I first met Babaji in 1974 at the ‘Spruce Street House’ in Vancouver where a number of Babaji’s students were living. Ma Renu, the woman who had sponsored Babaji to come to North America, had brought him to Vancouver and dropped him off as she was going to visit friends on Salt Spring Island.
I went to see him with Abha and Mahesh and my wife-to-be, Kishori, mostly as an observer and out of curiosity. Although Kishori was enamoured, I was far more interested in the concept of community based on the principles of right living.
The next year we visited Babaji again briefly, and then in 1976 went to our first retreat on our honeymoon. I went to one yoga class taught by AD (Anand Dass), one of Babaji’s first North American (Canadian!) students.
For a number of years we held regular yoga retreats at Camp Hatikvah in the interior of BC. My way of escaping from the crowds was to do maintenance with Mahesh.
Prodding by Babaji led us to begin a search for land to start a spiritually based community. From the outset, buying land was a major goal of the Dharma Sara Satsang Society, and I became involved in the search. Our search ranged from Cherryville, deep in the BC interior – which we nixed because of the short growing season – to various places in the Fraser Valley and Vancouver Island.
After searching over the whole province, we came across the ‘Blackburn Road’ piece in May of 1981; in early June we purchased it with donations from many members for the down payment and the knowledge that our store, Jai, in Vancouver, could meet the mortgage payments.
Kishori, our 3 month old daughter Mallika and I moved to the property next door to the Centre in September of 1981. The Centre farmhouse was quite run-down and had been abandoned for about six years. We began working on the renovations almost immediately. I continued to be involved in a major way – in fact I’m still working on renovations.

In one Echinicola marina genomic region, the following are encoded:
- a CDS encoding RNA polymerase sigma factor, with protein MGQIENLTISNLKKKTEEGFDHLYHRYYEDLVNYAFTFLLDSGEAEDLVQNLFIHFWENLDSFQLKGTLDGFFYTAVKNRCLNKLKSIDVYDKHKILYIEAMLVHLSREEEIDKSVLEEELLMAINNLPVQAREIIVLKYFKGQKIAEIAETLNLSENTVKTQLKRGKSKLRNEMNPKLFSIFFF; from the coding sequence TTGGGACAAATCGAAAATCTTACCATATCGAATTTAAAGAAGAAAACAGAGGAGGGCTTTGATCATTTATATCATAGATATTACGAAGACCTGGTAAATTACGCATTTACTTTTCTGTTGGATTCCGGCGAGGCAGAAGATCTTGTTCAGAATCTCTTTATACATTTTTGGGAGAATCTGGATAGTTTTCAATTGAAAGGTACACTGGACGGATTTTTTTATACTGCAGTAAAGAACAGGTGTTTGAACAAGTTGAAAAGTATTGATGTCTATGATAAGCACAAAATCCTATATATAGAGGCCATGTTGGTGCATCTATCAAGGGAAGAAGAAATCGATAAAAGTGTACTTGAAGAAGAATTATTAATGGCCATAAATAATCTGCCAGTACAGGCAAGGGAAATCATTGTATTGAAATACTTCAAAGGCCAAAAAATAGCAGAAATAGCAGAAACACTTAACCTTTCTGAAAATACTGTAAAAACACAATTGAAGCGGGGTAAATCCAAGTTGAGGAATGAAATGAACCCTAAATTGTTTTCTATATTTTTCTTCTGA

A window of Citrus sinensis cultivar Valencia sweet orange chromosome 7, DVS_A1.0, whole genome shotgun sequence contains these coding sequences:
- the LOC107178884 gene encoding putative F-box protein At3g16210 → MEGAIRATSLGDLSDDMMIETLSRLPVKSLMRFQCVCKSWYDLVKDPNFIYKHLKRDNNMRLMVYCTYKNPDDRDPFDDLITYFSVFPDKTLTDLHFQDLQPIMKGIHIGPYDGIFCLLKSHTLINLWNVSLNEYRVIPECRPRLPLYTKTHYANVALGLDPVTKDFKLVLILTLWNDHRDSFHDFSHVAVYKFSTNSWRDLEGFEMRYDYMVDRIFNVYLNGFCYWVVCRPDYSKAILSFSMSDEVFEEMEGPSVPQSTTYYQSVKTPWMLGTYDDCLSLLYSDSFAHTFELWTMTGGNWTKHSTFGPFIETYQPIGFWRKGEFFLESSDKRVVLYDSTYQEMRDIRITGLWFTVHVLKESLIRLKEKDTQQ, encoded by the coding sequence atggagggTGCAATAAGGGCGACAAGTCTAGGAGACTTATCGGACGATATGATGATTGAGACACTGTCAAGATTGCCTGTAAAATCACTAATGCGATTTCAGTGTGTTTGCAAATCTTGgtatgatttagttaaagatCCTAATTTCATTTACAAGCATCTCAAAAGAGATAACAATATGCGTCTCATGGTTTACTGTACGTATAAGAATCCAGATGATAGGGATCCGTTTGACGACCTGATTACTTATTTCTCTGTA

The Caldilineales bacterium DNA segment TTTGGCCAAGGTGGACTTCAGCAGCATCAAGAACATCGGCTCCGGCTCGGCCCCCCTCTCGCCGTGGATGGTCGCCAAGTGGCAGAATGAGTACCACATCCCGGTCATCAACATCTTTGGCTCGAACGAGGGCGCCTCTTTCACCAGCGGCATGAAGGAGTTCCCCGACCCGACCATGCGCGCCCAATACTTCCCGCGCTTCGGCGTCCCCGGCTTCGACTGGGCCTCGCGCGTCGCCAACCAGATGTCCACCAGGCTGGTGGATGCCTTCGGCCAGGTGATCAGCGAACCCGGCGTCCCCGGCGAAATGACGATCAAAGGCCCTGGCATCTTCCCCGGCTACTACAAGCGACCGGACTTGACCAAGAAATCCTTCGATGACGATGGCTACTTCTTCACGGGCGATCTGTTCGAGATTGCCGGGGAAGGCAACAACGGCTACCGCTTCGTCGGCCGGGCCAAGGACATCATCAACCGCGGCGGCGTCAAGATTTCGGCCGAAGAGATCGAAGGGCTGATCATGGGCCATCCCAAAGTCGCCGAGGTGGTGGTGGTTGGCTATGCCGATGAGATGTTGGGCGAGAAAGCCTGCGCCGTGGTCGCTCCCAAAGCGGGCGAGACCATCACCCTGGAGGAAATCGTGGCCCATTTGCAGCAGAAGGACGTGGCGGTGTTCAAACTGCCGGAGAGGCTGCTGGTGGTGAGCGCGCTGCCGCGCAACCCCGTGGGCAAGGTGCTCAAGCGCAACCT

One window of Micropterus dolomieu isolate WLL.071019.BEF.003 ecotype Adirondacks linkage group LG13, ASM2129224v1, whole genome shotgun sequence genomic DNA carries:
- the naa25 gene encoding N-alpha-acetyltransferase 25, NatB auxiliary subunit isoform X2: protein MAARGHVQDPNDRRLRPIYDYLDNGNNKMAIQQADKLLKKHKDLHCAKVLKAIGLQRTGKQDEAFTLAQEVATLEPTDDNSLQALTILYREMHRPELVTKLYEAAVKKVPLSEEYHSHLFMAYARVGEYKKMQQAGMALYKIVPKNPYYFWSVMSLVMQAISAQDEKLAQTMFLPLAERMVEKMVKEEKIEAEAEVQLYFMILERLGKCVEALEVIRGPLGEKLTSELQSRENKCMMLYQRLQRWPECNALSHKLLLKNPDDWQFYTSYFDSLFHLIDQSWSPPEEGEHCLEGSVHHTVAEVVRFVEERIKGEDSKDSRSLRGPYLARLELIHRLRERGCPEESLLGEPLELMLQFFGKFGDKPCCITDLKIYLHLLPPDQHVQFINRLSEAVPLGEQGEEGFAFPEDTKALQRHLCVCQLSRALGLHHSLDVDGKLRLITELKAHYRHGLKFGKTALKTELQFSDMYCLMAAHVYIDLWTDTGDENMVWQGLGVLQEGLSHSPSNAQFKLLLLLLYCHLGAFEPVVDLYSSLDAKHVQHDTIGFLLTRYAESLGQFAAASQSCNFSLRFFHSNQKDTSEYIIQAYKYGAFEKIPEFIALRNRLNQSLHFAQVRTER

Kishori, Mallika and I moved our mobile home to the property when Mallika was four. After two years we purchased our own property and built a house.
The renovations continued. Room 108 – the main floor guest bedroom – was the only room in the house that was insulated. All the chimneys were falling down so the house had no heat. All the plumbing had long since frozen and burst. The lobby and most of the dormers upstairs didn’t exist. There was a lot of work to be done!
At the first yoga retreat on the land in summer 1982, we ran out of water and had to order tanker trucks for water. Originally there was only a dug well that didn’t supply nearly enough water. We called in a dowser who located the spot for our existing drilled well.
We bought haying equipment and for many years cut our own hay, which we sold at very marginal prices. Cedar fence posts were split, the garden area got fenced and a garden was started. We built an octagonal (hexagonal?) outhouse in the garden from scrap lumber from the house renovation.
Today, apart from the main house, the only existing original structures are what are currently the farm office and the tool shed, the latter known for some obscure reason as the Top Shop. They had been milking sheds from the original dairy farm.
For me, Babaji’s teaching is all about right living and creating harmony in the world. The Centre has been, and remains, a major influence in my family’s lifestyle and how we view the world.